It will also be more challenging for companies to look at similar transactions because of the influence revenue recognition will have on EBITDA multiples and the inconsistencies that may result from applying a principles-based standard. Companies that are going through complex transactions immediately after the implementation period may not have a strong comparison for how similar transactions were valued because the like-transactions may not have had to contend with the revenue recognition impact on EBITDA multiples.

Working Capital

Delayed or accelerated revenue from contracts will affect working capital, so targets set before the implementation of ASC Topic 606 may need to be reworked post-adoption. Transactions that occur immediately after the adoption of the revenue recognition standard may also be affected because working capital targets are often set based on the preceding 12 months of working capital data.

Earn Outs

If your M&A plan includes earn out provisions, it will be vital to determine how adopting the revenue recognition standard will affect financial results. Companies could decide to calculate the earn out using the new standard, but if they don't have insight or estimates into how adopting ASC Topic 606 will affect the calculation of earn out payments, that option may not be ideal. Alternatively, companies could agree to calculate earn outs based on the old standard, but that method would require keeping two sets of books, which also may not be ideal.

Financial metrics may be used to determine the earn outs, and so companies may also want to consider calculating the earn out based on metrics that are not likely to be affected by revenue recognition.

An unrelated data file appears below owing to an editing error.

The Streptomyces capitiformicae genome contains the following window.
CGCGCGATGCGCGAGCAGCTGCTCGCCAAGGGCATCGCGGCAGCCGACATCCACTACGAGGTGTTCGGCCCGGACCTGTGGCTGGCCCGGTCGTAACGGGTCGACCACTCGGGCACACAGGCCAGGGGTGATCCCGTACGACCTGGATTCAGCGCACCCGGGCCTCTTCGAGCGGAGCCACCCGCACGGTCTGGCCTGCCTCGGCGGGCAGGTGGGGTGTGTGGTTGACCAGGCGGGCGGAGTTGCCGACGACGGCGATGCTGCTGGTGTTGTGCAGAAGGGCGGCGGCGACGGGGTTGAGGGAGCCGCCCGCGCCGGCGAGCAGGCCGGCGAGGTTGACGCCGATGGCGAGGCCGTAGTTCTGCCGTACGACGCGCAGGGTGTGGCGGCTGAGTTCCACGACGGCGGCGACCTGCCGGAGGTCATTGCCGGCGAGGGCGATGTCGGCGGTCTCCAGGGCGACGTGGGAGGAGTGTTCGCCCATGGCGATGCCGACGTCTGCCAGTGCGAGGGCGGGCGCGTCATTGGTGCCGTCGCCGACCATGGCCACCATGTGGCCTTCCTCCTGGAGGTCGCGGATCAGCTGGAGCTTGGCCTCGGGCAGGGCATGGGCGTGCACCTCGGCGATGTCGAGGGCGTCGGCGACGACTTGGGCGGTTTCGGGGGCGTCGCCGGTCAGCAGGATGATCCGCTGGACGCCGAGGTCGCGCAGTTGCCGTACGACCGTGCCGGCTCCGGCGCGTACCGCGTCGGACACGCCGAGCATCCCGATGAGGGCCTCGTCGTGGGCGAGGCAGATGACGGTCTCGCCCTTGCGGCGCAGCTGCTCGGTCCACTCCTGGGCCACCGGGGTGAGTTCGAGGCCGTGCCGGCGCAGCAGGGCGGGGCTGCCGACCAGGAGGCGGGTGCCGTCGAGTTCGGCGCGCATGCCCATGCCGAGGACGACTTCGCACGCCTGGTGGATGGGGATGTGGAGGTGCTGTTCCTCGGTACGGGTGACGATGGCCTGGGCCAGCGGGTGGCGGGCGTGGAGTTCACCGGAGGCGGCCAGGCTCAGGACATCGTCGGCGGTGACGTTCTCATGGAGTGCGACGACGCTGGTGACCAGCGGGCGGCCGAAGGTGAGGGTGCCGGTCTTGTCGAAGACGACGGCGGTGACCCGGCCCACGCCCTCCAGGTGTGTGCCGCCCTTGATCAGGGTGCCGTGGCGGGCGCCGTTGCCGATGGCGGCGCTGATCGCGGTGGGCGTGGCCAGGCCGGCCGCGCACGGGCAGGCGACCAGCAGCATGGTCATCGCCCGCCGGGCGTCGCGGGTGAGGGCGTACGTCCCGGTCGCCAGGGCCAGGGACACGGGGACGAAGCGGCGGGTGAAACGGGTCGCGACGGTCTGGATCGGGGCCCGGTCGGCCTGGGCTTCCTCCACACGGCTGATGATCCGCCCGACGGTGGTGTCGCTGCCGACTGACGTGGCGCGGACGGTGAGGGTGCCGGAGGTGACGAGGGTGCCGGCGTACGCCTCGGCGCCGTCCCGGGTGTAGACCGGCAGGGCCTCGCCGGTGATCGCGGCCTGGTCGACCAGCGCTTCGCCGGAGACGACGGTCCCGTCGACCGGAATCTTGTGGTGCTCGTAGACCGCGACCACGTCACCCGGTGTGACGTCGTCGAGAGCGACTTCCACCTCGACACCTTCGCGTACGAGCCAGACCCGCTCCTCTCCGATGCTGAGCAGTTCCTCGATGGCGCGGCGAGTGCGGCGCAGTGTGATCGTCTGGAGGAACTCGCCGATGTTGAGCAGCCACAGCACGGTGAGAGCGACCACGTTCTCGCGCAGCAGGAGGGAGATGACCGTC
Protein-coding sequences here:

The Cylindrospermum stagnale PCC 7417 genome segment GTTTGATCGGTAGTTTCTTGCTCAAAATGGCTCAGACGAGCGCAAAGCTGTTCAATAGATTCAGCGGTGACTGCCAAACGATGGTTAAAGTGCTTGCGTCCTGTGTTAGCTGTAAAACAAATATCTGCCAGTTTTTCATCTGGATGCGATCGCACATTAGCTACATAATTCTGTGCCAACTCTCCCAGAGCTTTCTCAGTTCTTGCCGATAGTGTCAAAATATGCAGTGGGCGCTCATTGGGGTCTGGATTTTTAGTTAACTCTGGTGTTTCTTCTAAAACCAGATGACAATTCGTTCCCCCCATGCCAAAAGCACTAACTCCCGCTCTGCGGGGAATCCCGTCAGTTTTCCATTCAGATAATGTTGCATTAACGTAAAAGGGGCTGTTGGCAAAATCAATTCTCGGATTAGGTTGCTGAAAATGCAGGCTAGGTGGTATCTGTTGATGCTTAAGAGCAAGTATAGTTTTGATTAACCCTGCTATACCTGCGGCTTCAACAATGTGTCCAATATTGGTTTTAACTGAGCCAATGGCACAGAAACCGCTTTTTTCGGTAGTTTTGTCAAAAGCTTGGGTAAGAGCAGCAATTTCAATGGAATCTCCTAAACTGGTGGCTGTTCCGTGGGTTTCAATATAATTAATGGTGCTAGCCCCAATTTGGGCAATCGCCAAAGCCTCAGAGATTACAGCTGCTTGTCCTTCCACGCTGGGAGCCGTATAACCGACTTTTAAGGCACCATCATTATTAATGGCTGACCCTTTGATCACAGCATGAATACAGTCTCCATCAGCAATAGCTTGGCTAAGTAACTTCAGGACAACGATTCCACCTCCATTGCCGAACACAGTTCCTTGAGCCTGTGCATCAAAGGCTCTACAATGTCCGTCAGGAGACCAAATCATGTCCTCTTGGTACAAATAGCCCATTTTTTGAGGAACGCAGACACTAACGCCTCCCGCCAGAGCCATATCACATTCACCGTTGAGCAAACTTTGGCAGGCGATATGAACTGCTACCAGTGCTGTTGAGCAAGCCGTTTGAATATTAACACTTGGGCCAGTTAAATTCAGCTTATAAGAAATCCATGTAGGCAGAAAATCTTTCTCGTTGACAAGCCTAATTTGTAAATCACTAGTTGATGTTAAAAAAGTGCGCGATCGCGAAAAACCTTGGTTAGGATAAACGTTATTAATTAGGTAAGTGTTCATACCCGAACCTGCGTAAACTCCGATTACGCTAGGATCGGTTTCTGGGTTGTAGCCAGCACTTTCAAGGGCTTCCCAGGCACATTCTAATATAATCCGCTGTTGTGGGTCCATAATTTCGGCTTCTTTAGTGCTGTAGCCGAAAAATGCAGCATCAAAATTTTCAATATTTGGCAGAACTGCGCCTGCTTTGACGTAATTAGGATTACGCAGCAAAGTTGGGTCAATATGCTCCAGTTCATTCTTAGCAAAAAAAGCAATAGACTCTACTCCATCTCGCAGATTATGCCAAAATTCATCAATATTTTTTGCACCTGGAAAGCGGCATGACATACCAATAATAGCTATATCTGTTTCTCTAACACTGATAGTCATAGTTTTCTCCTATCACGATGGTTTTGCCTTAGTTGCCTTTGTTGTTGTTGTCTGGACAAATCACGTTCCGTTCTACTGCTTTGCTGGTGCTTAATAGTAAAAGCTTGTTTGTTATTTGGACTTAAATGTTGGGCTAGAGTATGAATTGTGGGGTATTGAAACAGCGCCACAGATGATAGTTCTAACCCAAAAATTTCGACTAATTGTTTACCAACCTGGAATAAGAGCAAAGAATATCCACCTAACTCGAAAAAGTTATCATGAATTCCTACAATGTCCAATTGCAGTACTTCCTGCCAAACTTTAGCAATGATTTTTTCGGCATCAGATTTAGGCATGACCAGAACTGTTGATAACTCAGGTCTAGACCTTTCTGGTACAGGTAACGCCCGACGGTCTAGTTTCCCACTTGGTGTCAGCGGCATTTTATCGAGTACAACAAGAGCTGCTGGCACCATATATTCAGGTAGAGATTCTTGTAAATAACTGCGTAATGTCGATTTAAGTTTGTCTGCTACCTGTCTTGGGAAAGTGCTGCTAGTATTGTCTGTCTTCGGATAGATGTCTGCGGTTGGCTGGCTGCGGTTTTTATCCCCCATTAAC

Representation & Warranties

For transactions occurring before the adoption of the new standard, the target company should be prepared for representations and warranties that the company is prepared to adopt the new standard. If the target is a public company, the company will also want to represent that prior disclosures about the estimated impact of adopting the new standard are accurate.

Public Company Considerations

Public companies may encounter issues with revenue recognition if they are required to file the Form S-3, particularly if they elect the full retrospective transition method. The Form S-3 may require the filing of restated financial statements for the previous three years prior to the filing of the 2019 Form 10-K in the year of adoption. Companies could avoid the filing of restated financial statements if they file their Form S-3 in the first quarter of 2018.

When In Doubt, Seek Help

The wide-ranging impact of the revenue recognition standard will make it essential that all companies are prepared for adoption. If your company anticipates a sale or acquisition before and immediately after the new standard takes effect, it may want to consult with an experienced accounting provider to ensure that the company is prepared for all the revenue recognition considerations it may encounter.

If you have specific comments, questions or concerns about how revenue recognition may affect your transactions, please contact Brad Hale of MHM's Professional Standards Group. Brad can be reached at 727.572.1400 or bhale@cbiz.com.